The Satanic Mosque (TSM) recently forced the state of Florida to place all 613 commandments (Mitzvot) of the Bible be placed in every single classroom. TSM threatened to sue due to the *bill in the state legislature that would place “In God We Trust” in a “conspicuous place” on every school. State legislators jumped at the compromise offered by TSM. Christians got their In God We Trust, and the TSM is showing students, teachers, and parents what’s really in the Bible.
TSM supporters were concerned at this strategy. After all, the organization has a long history of fighting church-state infractions. In this situation, The Satanic Mosque seemed to give in to theocratic demands 110%.
“Don’t worry,” stated Lucifer Lucky, one of the founders of TSM. “We offered a poison pill and Christians decided to swallow the entire bottle.”
613 Commandments in the Classroom – Is that in the Bible?
At first, politicians and evangelical Christians rejoiced at the “victory.” Once the 613 commandments were set up, a more sober realization took place.
People started to read the Bible.
There was considerable trouble in Blountsville, Florida. This small community of 600 souls came face-to-face with what’s in the good book.
Little Bobby Drake, age 9, lives in Blountsville and attends school there. He rubbed his eyes and gazed at this Commandment proudly displayed in his class: Anyone who beats their male or female slave with a rod must be punished if the slave dies as a direct result, but they are not to be punished if the slave recovers after a day or two, since the slave is their property. Exodus 21:20-21
“Is Jesus telling us we can own and hit people?” he asked his teacher.
“Oh, that’s the Old Testament. God said it was OK to abuse slaves, but Jesus never would.” his teacher replied.
“Isn’t Jesus God? Isn’t Jesus and God one?” the precocious 3rd grader retorted. “Why would Jesus say it was OK to hit someone and then say it isn’t right to do it later? Is it OK for me to hit Jimmy before lunch, but after lunch it isn’t OK? That doesn’t seem to make sense.”
Budding biblical literacy and skepticism swept through Blountsville students.
“That stuff’s not right,” stated 5th grader Keenan Brown, the only minority student in his class, as he looked at this Mitzvot:
Your male and female slaves are to come from the nations around you; from them you may buy slaves. You may also buy some of the temporary residents living among you and members of their clans born in your country, and they will become your property. You can bequeath them to your children as inherited property and can make them slaves for life, but you must not rule over your fellow Israelites ruthlessly. Leviticus 25: 44-46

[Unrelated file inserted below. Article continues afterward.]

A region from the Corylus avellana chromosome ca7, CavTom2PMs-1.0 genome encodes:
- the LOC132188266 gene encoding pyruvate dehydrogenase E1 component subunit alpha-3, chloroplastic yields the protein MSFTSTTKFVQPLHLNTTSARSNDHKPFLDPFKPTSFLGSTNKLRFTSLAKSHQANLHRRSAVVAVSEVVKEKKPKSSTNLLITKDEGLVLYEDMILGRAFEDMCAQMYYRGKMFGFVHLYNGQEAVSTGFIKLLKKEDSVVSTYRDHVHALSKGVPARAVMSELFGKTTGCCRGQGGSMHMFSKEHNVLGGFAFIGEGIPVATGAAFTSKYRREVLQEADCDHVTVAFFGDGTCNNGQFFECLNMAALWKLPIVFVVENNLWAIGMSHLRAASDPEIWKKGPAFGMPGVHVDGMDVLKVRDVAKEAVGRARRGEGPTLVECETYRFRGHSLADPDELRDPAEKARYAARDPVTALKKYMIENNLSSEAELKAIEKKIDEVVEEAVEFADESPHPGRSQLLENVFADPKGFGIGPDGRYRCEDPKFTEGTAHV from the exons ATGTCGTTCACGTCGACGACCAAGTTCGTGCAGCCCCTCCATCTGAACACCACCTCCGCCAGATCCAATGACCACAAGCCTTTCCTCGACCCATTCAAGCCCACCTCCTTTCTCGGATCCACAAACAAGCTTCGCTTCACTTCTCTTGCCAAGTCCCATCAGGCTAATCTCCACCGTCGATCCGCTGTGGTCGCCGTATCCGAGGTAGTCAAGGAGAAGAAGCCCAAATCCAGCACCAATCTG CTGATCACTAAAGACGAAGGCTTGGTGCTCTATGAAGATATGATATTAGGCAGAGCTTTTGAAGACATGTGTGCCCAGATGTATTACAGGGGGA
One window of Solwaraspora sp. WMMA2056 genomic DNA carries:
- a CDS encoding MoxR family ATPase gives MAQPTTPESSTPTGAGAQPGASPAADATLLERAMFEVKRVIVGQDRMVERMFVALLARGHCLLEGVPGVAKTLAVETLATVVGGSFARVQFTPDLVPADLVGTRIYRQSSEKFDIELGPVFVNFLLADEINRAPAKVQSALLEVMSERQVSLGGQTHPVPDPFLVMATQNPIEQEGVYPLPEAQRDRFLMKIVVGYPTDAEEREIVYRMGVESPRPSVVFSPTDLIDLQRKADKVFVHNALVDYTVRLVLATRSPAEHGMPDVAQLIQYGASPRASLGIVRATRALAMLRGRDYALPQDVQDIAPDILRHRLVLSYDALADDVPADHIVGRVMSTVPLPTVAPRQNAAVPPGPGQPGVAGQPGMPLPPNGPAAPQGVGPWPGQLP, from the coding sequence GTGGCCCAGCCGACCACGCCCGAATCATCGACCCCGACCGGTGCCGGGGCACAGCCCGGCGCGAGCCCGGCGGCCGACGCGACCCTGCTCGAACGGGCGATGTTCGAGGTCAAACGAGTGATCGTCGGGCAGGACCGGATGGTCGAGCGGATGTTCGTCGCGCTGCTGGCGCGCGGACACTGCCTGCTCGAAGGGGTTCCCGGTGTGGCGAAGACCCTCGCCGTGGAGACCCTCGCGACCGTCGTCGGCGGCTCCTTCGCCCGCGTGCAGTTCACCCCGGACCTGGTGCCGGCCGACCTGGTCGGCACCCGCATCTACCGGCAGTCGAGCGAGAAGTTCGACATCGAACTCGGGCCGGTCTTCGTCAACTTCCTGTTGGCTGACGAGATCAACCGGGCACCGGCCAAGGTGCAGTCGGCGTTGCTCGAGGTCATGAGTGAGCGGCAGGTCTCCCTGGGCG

Residents quickly opened up their Bibles in vain hope that the school had somehow mistranslated the word of God. They quickly learned that they didn’t know the Bible, except for the few verses that they were spoon fed by their local ministers.
Local holy man, Reverend Andrew Canard, was consulted. It was decided to hold a full question and answer session in the high school auditorium about questionable verses in the Bible.
“I had high hopes for the meeting,” stated the minister.
Concerned parents and students packed the auditorium that night. Reverend Canard started answering questions, and the whole situation quickly degenerated into chaos.
“My thirteen-year-old daughter came home crying the other day. She said that Jesus would want here to marry a rapist? I looked up Deuteronomy 22:22: 28-29 and she was right! Now she doesn’t want to leave the house.” stated Thomas Jones.
“You just quoted the Old Testament in church last Sunday about gay marriage!” yelled the outraged father.
“I’m trying to raise two girls. I was doing a good job until they got the idea in their head that they are unclean during their period, and that they and their clothes can’t be touched. I asked them where they got that kind of crazy idea. They told me Leviticus 15: 19-24!” shouted another irate father.
The meeting quickly ended after a melee ensued in the crowd between a Mormon, who wanted verses from the Book of Mormon to be placed in classrooms, and a Baptist, who wanted to follow the biblical teaching of stoning heretics.
After the Dust Settled
In the days following, the 613 Commandments were quietly taken down from all Florida classrooms. All of the In God We Trust signs were also taken away.
The Satanic Mosque celebrated their victory over those Christians who want to jam Jesus down everyone’s throats.
*There really is a bill in the Florida legislature requiring schools to have In God We Trust Displayed. The NPR story Florida Lawmakers Advance Bill Requiring Schools To Display ‘In God We Trust’ tells the tale.
The bill’s sponsor in the House, Rep. Kimberly Daniels, a Democrat from Jacksonville who also runs a ministry, said the bill is “so simple, just saying put a poster up to remind our children of the foundation of this country.”
Beside that little kernel of truth, the rest of the piece is a Poe. To my knowledge there is no such organization as The Satanic Mosque. The fictitious organization seemed to be a good bizarro world version of The Satanic Temple.
Andrew Hall is the author of Laughing in Disbelief. Besides writing a blog, co-hosting the Naked Diner, he wrote two books, Vampires, Lovers, and Other Strangers and God’s Diary: January 2017 . Andrew is reading through the Bible and making videos about his journey on YouTube. He is a talented stand-up comedian. You can find him on Twitter, Instagram, and Facebook.
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